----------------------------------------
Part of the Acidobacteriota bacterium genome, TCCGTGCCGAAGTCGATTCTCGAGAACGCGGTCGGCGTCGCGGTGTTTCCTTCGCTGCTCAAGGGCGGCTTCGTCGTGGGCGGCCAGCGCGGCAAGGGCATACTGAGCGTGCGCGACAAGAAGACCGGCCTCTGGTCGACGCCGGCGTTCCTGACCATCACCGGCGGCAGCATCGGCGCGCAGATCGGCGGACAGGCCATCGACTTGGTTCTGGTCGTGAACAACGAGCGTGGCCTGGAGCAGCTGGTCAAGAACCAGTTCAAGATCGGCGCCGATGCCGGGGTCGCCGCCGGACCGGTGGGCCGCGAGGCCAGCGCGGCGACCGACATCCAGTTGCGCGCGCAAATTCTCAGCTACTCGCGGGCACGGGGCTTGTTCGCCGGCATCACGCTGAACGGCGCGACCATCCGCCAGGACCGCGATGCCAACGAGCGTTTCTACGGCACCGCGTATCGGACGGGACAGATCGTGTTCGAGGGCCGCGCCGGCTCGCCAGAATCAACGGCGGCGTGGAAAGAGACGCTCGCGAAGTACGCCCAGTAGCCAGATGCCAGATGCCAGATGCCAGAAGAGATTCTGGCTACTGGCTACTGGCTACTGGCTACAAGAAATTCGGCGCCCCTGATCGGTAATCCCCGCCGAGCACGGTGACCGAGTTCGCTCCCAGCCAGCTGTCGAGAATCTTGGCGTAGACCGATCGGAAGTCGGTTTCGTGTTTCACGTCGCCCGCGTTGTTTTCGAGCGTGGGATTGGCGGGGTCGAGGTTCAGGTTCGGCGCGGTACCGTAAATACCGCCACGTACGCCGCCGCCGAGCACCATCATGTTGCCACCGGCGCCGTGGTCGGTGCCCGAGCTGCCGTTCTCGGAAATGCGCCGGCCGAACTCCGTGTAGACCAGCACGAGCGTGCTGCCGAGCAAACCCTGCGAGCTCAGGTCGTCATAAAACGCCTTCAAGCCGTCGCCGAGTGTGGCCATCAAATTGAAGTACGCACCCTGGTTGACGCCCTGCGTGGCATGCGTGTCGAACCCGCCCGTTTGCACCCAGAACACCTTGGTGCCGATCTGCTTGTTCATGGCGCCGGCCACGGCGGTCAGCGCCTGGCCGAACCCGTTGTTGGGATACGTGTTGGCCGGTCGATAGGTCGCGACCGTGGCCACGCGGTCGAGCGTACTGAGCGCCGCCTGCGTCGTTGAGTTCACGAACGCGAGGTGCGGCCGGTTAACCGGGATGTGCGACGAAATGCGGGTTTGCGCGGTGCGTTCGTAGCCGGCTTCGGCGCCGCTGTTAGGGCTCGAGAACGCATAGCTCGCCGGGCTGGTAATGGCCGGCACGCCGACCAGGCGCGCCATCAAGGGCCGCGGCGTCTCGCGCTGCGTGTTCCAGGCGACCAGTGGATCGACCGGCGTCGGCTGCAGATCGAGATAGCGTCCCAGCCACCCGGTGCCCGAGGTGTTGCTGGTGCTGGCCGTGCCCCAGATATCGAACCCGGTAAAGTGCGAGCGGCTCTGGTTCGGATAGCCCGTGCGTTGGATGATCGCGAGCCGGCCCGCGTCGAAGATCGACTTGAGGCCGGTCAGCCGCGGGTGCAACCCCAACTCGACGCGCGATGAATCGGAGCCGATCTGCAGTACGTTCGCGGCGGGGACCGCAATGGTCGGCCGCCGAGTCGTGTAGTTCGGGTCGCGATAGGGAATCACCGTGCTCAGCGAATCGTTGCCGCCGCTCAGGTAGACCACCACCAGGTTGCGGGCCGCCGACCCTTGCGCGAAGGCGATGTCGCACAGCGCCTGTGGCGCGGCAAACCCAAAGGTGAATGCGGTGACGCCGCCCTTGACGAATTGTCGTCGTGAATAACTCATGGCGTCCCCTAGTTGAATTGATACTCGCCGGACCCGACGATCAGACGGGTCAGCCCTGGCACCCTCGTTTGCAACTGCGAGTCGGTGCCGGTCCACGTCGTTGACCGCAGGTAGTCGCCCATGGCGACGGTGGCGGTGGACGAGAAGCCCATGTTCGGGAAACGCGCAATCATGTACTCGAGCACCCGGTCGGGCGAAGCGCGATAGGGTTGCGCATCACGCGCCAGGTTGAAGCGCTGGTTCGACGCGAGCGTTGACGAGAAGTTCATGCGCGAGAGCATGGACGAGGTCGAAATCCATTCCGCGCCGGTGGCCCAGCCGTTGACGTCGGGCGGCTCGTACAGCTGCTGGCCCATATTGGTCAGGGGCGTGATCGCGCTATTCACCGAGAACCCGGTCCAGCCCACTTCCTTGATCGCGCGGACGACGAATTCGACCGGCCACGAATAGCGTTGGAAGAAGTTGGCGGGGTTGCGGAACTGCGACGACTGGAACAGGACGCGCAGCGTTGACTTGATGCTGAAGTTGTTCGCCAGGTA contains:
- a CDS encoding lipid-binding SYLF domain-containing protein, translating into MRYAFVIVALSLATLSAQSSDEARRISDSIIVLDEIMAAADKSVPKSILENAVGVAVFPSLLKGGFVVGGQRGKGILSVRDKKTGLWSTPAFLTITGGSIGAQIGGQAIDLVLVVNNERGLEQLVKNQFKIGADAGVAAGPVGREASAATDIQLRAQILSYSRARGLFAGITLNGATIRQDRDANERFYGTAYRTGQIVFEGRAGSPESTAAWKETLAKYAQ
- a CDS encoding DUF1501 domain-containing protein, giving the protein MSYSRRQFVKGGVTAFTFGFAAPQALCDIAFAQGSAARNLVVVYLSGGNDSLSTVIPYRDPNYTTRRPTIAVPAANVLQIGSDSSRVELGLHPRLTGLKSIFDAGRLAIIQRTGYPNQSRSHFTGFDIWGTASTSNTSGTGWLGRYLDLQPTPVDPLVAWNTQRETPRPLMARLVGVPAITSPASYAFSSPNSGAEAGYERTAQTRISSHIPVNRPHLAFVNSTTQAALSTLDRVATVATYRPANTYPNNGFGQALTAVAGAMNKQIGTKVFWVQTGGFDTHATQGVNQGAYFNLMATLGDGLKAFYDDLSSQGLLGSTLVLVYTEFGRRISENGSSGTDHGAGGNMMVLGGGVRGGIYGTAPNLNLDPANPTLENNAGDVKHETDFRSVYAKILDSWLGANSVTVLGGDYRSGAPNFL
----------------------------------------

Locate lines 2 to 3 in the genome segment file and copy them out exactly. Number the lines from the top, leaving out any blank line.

- a CDS encoding lipid-binding SYLF domain-containing protein, translating into MRYAFVIVALSLATLSAQSSDEARRISDSIIVLDEIMAAADKSVPKSILENAVGVAVFPSLLKGGFVVGGQRGKGILSVRDKKTGLWSTPAFLTITGGSIGAQIGGQAIDLVLVVNNERGLEQLVKNQFKIGADAGVAAGPVGREASAATDIQLRAQILSYSRARGLFAGITLNGATIRQDRDANERFYGTAYRTGQIVFEGRAGSPESTAAWKETLAKYAQ
- a CDS encoding DUF1501 domain-containing protein, giving the protein MSYSRRQFVKGGVTAFTFGFAAPQALCDIAFAQGSAARNLVVVYLSGGNDSLSTVIPYRDPNYTTRRPTIAVPAANVLQIGSDSSRVELGLHPRLTGLKSIFDAGRLAIIQRTGYPNQSRSHFTGFDIWGTASTSNTSGTGWLGRYLDLQPTPVDPLVAWNTQRETPRPLMARLVGVPAITSPASYAFSSPNSGAEAGYERTAQTRISSHIPVNRPHLAFVNSTTQAALSTLDRVATVATYRPANTYPNNGFGQALTAVAGAMNKQIGTKVFWVQTGGFDTHATQGVNQGAYFNLMATLGDGLKAFYDDLSSQGLLGSTLVLVYTEFGRRISENGSSGTDHGAGGNMMVLGGGVRGGIYGTAPNLNLDPANPTLENNAGDVKHETDFRSVYAKILDSWLGANSVTVLGGDYRSGAPNFL